ORIGIN Energy has spudded the second well in a three well drilling and evaluation program in the Beetaloo basin, located on exploration permit 98 in the Northern Territory.
Project partner Falcon Oil & Gas announced the Amungee NW 1 well would target the Middle Velkerri formation in the permit area to assess existing hydrocarbon saturation and reservoir quality.
Origin will operate the drilling program, with Saxon Energy Services rig 185 to be used to drill the well to an estimated total depth of 2,700 metres.
Falcon chief executive Philip O’Quigley said the well was the second of a three well drilling program, following the drilling of the Kalala S1 well, about 25 kilometres west of the current well site.
“We’re currently evaluating the extensive sidewall core and wireline data and the geochemical analysis of cuttings acquired from Kalala S1 and look forward to reporting our findings in the near future,” he said.
Ultimately the three well campaign will see formation evaluation and reservoir characterisation carried out from the initial three wells through petrophysical interpretation, core analysis, geomechanical studies and stimulation design, Falcon said.
The Kalala S1 well was drilled to a total depth of 2,619 metres and hit a cross interval of over 500 metres of shale gas, with net pay exceeding 150 metres.
Moveable hydrocarbons were found, along with a number of good quality reservoir sections measuring between 50 and 80 metres in thickness, Falcon said.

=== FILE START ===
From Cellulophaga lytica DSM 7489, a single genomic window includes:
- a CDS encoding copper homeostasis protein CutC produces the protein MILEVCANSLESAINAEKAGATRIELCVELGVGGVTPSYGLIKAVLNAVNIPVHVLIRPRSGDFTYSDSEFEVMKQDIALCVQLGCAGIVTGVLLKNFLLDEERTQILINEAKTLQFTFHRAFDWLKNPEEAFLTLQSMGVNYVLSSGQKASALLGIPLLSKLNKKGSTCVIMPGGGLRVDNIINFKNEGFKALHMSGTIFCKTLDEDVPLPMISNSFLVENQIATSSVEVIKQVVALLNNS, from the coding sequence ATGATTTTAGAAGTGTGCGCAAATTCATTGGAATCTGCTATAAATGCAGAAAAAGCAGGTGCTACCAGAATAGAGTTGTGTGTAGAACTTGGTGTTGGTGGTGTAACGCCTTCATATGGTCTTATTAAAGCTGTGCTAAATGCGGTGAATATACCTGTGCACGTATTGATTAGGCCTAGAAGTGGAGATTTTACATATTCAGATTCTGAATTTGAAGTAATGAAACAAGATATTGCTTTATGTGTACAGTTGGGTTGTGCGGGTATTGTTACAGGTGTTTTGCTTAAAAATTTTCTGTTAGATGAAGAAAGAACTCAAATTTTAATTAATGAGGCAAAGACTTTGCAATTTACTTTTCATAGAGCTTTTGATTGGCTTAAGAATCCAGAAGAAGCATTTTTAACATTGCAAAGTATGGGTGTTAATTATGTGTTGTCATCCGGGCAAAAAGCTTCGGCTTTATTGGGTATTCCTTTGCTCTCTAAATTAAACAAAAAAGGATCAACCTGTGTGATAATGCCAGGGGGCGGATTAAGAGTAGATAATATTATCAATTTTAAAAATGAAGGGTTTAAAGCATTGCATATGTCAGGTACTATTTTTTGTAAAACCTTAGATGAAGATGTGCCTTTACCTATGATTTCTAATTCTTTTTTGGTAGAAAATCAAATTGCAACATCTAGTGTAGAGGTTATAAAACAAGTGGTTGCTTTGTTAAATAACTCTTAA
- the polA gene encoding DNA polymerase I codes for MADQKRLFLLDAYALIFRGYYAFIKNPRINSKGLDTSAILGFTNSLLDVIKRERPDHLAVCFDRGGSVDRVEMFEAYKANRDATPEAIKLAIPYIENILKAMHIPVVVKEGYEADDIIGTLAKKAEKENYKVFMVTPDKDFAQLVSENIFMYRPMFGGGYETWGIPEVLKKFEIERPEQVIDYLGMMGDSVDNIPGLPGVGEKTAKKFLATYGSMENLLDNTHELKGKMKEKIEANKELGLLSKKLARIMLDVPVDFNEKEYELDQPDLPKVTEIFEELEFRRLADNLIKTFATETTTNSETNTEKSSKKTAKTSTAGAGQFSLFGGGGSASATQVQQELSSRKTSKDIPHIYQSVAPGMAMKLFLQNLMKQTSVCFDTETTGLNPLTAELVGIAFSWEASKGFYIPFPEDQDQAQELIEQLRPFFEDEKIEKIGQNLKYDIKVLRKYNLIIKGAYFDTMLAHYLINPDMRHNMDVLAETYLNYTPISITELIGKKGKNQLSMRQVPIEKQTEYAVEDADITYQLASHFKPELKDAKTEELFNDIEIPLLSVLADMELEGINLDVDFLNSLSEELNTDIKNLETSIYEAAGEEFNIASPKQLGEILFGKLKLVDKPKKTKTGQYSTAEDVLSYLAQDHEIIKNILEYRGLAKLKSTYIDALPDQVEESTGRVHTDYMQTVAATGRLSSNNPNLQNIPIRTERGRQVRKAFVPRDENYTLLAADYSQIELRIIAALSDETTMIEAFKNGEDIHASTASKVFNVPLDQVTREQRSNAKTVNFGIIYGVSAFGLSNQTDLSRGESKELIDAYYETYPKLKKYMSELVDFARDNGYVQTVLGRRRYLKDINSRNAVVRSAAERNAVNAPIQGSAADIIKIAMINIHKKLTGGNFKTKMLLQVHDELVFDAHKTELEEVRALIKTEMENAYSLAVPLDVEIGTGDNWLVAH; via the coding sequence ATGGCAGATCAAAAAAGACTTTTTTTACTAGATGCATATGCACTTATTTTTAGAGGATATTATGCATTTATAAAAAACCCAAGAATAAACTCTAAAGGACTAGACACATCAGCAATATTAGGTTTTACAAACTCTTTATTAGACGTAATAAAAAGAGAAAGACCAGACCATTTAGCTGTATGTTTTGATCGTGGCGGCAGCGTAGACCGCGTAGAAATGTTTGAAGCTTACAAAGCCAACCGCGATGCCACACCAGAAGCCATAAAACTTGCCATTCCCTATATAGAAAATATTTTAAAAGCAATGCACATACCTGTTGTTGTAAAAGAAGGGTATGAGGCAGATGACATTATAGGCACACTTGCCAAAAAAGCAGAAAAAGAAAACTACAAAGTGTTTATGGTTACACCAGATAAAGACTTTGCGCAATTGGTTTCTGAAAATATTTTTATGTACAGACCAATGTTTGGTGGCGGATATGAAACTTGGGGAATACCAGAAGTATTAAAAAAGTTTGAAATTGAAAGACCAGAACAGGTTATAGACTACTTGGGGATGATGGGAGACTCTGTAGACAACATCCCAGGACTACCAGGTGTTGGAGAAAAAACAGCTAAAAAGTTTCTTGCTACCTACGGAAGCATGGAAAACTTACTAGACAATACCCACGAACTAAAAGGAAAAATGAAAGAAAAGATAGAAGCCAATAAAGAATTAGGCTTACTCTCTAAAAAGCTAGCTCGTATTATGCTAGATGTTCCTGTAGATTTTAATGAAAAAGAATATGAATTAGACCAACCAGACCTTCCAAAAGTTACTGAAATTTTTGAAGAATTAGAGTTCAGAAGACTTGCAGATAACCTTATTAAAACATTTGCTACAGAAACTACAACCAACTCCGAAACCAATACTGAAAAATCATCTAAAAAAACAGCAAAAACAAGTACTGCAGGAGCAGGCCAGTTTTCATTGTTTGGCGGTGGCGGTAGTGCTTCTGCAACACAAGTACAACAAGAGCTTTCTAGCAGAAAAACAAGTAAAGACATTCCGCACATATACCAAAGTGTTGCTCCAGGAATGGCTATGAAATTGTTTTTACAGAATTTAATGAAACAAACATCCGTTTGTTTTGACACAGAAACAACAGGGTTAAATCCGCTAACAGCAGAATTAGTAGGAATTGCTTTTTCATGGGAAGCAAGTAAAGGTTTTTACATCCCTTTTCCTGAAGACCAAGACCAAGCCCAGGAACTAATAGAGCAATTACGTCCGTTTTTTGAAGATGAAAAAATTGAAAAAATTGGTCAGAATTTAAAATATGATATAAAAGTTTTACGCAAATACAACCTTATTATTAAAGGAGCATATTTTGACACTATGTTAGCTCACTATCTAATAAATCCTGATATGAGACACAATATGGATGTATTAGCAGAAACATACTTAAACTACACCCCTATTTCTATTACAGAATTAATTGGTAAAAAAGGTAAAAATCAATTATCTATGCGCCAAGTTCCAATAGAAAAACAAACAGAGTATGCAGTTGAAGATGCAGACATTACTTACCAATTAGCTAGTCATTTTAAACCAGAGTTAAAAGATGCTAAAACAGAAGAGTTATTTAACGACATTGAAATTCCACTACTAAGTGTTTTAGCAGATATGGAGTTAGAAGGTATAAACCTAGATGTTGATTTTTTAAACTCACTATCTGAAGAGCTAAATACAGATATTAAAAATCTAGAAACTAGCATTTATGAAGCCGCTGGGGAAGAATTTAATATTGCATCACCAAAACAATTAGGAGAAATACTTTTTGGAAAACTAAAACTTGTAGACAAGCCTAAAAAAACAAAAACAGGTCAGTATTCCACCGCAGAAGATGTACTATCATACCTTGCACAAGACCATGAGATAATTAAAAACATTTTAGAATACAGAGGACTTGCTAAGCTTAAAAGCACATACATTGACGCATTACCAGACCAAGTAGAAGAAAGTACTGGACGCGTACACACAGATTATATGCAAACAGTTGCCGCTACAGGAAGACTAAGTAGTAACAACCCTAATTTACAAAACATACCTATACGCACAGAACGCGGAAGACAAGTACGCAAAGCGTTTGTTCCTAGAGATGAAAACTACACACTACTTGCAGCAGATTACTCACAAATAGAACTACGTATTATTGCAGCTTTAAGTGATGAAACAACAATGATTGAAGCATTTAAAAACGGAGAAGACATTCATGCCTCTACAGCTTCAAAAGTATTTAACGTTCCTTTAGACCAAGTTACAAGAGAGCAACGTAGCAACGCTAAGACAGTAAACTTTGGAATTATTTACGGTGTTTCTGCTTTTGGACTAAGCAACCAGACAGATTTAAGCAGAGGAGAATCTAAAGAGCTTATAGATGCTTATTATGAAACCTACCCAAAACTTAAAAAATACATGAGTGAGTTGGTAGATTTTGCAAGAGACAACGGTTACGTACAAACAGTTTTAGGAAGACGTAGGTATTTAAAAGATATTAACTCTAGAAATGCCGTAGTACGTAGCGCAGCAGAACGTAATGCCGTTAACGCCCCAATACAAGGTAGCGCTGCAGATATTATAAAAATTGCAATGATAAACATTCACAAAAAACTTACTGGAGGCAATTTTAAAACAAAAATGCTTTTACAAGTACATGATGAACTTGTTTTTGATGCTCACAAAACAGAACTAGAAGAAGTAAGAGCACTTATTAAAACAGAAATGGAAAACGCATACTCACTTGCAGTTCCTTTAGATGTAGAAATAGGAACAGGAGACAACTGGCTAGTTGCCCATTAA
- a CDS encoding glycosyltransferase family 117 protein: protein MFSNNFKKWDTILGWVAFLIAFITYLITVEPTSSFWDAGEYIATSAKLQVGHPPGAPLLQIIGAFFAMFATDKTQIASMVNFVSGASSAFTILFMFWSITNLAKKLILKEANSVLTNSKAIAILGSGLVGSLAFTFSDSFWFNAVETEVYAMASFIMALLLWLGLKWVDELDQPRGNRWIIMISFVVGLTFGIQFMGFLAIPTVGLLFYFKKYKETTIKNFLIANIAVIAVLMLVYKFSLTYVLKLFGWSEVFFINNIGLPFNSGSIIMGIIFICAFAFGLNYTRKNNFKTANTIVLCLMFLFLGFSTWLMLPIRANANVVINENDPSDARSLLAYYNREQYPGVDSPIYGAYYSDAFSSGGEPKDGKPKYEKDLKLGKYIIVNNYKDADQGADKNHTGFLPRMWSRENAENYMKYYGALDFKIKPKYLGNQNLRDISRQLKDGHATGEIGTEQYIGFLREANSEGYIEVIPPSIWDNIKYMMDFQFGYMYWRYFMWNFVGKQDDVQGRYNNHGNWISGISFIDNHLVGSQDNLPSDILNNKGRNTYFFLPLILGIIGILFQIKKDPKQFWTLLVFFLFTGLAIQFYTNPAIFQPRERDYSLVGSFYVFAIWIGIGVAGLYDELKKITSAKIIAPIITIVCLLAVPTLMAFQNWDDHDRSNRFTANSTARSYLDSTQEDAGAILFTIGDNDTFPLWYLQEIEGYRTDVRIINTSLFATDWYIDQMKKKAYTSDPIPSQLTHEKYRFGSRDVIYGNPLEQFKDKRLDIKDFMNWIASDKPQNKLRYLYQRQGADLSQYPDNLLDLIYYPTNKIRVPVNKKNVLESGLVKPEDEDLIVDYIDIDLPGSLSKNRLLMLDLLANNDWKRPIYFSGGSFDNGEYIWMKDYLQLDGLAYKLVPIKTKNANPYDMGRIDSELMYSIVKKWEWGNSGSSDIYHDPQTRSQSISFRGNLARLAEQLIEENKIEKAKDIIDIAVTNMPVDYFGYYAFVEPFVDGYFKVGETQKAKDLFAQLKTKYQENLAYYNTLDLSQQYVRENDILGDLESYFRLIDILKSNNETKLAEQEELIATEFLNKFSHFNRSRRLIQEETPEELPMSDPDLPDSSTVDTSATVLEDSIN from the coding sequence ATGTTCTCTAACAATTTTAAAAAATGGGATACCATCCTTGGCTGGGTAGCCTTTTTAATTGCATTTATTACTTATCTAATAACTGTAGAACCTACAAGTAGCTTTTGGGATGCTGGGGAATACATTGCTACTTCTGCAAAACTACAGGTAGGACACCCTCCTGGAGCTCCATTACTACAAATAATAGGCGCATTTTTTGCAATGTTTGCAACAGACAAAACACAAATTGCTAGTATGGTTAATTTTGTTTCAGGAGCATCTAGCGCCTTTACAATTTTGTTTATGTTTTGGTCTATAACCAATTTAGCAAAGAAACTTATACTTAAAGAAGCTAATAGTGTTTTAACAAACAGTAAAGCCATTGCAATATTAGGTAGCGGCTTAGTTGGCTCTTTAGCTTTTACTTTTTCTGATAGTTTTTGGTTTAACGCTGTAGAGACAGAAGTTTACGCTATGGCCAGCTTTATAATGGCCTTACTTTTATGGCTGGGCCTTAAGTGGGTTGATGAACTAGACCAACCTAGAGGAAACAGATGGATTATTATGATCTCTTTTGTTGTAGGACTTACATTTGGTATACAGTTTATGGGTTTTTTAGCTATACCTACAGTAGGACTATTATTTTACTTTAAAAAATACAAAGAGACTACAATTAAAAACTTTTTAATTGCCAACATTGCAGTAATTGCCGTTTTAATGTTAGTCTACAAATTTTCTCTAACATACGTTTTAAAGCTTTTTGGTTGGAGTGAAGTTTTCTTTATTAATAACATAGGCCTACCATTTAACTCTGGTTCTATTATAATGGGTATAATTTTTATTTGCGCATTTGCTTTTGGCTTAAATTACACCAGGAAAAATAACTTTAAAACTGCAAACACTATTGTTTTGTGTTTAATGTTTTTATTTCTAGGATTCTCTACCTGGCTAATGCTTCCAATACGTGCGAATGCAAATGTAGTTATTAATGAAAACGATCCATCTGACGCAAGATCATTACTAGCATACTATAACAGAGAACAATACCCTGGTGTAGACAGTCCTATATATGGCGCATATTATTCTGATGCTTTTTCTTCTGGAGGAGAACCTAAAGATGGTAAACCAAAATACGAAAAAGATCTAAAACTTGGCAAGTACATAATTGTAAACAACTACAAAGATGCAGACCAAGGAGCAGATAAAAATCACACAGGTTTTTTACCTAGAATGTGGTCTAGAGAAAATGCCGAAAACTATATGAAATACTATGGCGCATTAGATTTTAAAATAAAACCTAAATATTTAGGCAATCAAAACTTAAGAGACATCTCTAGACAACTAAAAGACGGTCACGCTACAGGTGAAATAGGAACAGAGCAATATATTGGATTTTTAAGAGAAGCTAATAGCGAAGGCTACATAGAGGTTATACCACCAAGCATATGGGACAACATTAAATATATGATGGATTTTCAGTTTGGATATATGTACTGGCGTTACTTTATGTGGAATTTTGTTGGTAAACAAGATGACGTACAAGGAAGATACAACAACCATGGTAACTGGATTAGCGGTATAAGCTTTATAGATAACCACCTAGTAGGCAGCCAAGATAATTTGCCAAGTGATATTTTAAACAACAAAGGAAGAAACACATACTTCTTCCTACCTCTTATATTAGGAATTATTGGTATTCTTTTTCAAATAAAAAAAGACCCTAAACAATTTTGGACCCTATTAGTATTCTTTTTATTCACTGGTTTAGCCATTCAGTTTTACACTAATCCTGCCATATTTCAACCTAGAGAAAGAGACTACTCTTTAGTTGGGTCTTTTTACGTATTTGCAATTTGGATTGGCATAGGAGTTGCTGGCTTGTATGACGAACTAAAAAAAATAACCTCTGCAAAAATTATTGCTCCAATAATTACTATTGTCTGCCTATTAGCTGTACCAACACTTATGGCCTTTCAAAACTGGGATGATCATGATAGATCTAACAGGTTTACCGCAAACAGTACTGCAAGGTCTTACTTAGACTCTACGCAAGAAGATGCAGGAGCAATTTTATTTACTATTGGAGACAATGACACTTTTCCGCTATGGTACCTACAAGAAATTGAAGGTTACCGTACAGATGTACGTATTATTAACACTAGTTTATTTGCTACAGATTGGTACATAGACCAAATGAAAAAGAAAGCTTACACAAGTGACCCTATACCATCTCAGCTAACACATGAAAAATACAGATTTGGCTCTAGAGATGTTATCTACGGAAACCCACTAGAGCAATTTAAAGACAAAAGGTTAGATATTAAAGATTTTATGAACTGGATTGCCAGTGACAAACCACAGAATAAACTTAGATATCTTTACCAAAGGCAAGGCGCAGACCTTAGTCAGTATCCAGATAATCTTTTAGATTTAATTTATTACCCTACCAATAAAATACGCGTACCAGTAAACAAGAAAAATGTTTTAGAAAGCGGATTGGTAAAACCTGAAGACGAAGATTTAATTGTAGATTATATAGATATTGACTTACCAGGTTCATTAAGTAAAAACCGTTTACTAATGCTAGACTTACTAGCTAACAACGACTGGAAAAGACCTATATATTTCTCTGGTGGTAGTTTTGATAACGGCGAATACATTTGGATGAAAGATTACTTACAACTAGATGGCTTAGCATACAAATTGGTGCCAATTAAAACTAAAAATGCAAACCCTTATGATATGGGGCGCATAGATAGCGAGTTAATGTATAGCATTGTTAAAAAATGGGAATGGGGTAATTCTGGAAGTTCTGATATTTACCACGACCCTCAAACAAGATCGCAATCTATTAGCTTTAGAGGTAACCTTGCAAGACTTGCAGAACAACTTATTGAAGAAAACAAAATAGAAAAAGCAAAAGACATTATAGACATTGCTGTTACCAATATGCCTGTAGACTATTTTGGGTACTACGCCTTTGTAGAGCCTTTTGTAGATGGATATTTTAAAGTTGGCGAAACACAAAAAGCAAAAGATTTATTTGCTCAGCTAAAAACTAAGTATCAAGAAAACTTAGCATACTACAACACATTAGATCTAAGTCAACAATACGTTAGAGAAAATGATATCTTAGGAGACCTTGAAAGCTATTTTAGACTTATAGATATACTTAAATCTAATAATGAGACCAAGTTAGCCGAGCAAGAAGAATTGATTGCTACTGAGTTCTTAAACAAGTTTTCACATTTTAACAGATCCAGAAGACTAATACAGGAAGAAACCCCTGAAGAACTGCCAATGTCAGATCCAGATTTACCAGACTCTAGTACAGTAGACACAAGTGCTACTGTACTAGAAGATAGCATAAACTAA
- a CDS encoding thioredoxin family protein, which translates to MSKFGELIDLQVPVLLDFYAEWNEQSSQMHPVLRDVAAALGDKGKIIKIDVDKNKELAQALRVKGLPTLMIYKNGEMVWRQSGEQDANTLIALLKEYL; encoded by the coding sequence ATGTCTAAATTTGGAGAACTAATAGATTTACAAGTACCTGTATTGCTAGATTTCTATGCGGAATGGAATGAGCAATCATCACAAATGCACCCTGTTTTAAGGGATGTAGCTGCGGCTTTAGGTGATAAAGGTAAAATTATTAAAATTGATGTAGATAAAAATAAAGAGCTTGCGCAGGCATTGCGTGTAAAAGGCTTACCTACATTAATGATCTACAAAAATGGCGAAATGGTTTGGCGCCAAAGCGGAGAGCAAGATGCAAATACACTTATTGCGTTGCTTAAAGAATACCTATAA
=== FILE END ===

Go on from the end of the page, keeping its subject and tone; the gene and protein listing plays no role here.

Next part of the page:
Mr O’Quigley said preliminary evaluation of the well showed an excellent start to its drilling program and provided new insights into the prospectivity of the Middle Velkerri formation.
“This well represents the first step in un-locking the resource potential of our Beetaloo acreage. It will provide key input to the planning of multi-stage fracking and production testing in the scheduled vertical and horizontal exploration and appraisal wells,” he said.
Origin operates the permit area with a 35 per cent stake, while Sasol Petroleum Australia holds another 35%.
Falcon retains 30% following a farm-out conducted in May last year with the two companies.
Origin and Sasol agreed to pay for the full cost Farminees will pay for the full cost of completing the first five wells estimated at $64 million, and will fund any cost overruns, with work expected to be completed between 2015 and 2016.
The companies will also pay the full cost of the following two horizontally fracture stimulated wells, as well as 90 day production tests and micro seismic data collection expected to be undertaken in 2017.
Spending for those wells is to be capped at $53 million, with spending on another two horizontally fracture stimulated wells and associated production tests capped at $48 million, with any cost overrun funded by each party in proportion to their working interest.